This weekend brought many things to my personal inbox of Eyes and Ears. My schedule is such that my sleep rhythms are not what they should be. I often find myself awake at three in the morning. Depending on the next day’s duties I try to get back to sleep, or get up and do something productive.
This particular morning I tried going back to sleep, with the aid of boring early morning television (not infomercials, please, those keep me awake, or, if I do doze off, I’m quoting their nonsense for the rest of the day. Which is what they hope for, of course…).
The show I lucked into was not boring, though, at least not to me, a musician of sorts.
It was about a chamber orchestra, conducted by an amazing woman, and comprised of highly skilled and talented women musicians. I emphasize the fact of their gender because the program emphasized it. That, and the fact that they were from and based in Cuba.
What they are, in fact, are great!
I found myself needing to retrain my ear a bit to keep up with the music I was hearing. It wasn’t just classical string quartet, chamber music, or other such, though it certainly was that. It was Cuban rhythms and themes set to the voices of violin, viola, cello and bass. It was the cry of sorrow, and the song of triumph; the moan of defeat, and the exultation of joy!
In short, that orchestra was good!
How did they get that way?
Those of you who are musicians may recall the old joke of a man running down a New York street carrying an instrument case. He asks a street musician, “How do I get to Carnegie Hall?” The street musician tells him, “Practice, man, practice!”
These women balance hectic lives as students, workers or mothers (sometimes all of the above) and still find time to practice, pay for lessons, and take direction from a singularly driven conductor. The conductor herself is driven to achieve a result as close to perfection as is humanly possible.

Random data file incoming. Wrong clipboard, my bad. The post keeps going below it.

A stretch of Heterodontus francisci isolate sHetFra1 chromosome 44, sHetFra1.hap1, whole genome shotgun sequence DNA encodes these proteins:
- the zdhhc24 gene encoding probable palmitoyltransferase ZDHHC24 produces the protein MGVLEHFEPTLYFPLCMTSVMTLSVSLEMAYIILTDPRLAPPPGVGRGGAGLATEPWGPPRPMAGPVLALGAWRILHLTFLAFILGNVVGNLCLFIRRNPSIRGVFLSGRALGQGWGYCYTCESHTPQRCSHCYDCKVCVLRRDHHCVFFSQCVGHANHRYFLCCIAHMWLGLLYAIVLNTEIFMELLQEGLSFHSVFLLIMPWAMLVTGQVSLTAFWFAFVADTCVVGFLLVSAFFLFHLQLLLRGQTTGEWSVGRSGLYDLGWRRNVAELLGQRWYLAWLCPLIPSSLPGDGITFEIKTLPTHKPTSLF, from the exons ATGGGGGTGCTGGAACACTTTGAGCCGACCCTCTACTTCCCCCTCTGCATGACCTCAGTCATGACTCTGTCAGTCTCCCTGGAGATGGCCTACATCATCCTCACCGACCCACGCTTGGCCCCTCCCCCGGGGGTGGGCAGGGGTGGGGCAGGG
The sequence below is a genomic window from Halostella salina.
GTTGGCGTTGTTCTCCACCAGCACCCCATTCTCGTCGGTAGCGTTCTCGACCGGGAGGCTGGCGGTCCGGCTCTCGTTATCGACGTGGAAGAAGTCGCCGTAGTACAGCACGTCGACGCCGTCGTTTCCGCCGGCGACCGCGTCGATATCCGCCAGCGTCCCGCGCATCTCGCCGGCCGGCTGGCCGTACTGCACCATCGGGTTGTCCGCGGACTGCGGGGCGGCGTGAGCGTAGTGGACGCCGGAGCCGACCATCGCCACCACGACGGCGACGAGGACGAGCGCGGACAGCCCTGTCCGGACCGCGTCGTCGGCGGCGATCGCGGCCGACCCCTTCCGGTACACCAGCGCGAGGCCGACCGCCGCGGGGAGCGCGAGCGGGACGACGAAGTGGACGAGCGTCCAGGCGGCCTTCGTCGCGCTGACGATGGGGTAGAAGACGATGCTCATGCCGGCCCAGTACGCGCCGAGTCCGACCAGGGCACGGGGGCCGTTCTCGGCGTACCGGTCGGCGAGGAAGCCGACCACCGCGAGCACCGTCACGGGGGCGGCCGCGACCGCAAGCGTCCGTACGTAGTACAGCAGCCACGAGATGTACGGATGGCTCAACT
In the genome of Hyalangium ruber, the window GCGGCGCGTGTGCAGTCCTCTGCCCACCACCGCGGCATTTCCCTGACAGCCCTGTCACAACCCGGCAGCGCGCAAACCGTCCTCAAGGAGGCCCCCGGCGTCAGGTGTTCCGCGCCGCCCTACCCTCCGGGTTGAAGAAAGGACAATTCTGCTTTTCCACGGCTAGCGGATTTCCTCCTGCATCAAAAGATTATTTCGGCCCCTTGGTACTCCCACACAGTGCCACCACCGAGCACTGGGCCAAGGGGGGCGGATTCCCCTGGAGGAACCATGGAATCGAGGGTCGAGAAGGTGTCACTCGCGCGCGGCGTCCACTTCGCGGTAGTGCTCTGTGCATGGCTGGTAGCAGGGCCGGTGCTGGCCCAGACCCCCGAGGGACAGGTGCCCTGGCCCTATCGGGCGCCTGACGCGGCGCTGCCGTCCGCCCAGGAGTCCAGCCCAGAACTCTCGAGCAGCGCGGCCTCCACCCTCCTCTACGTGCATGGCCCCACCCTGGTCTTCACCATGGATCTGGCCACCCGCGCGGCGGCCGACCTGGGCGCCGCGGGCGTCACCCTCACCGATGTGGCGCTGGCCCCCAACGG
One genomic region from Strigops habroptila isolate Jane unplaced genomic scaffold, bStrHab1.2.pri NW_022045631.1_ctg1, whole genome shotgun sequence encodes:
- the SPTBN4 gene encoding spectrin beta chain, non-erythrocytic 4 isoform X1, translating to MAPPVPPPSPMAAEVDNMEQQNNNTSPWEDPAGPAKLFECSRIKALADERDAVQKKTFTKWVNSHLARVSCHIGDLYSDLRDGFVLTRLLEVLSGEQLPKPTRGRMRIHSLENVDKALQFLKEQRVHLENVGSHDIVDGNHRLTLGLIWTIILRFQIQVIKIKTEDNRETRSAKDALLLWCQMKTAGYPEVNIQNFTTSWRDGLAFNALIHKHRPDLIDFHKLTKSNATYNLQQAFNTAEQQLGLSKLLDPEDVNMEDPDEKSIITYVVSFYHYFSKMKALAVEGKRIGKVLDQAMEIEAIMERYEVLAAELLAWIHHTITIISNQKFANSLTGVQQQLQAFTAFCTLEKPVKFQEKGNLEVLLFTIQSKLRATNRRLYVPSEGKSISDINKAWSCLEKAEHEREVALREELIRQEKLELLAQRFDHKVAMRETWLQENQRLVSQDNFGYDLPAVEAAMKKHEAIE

The result could be chaos.
What it is: a thing of beauty.
How do they achieve this result? Two things are required: a goal, and the will to achieve it.
Each of these women chose to follow a hard road. Music lessons cost money that could be put to use paying bills or buying food. The instruments themselves are costly. The time to practice might be better used to work to bring in a little more money, or to spend time with friends and family. Musicians sacrifice much for their goal: perhaps unattainable musical perfection.
They know sorrow.
But they also know joy. Their music comes from their hearts and souls. And long, hard practice.
In my humble opinion, the violin is second only to the human voice in its expressiveness. Some would say that, in the hands of a talented and trained musician, the violin surpasses the human voice, literally singing trills, runs, and duets. These same people tell me that to become that accomplished is a lot of work.
These women are united by a common vision provided by their conductor, and by combined decades of practice, lessons and training in the pursuit of excellence.
In short, a goal, and the force of will to achieve it.
You may not be following the musician’s path, but you can take a lesson away from this essay today. Follow your vision (you may need to find it first). Set your goal. Dedicate the necessary effort to achieve it.
Yes, you CAN!
PS: As it happened, I ended up getting up and doing something productive anyway. The Hot Cross Buns were delicious!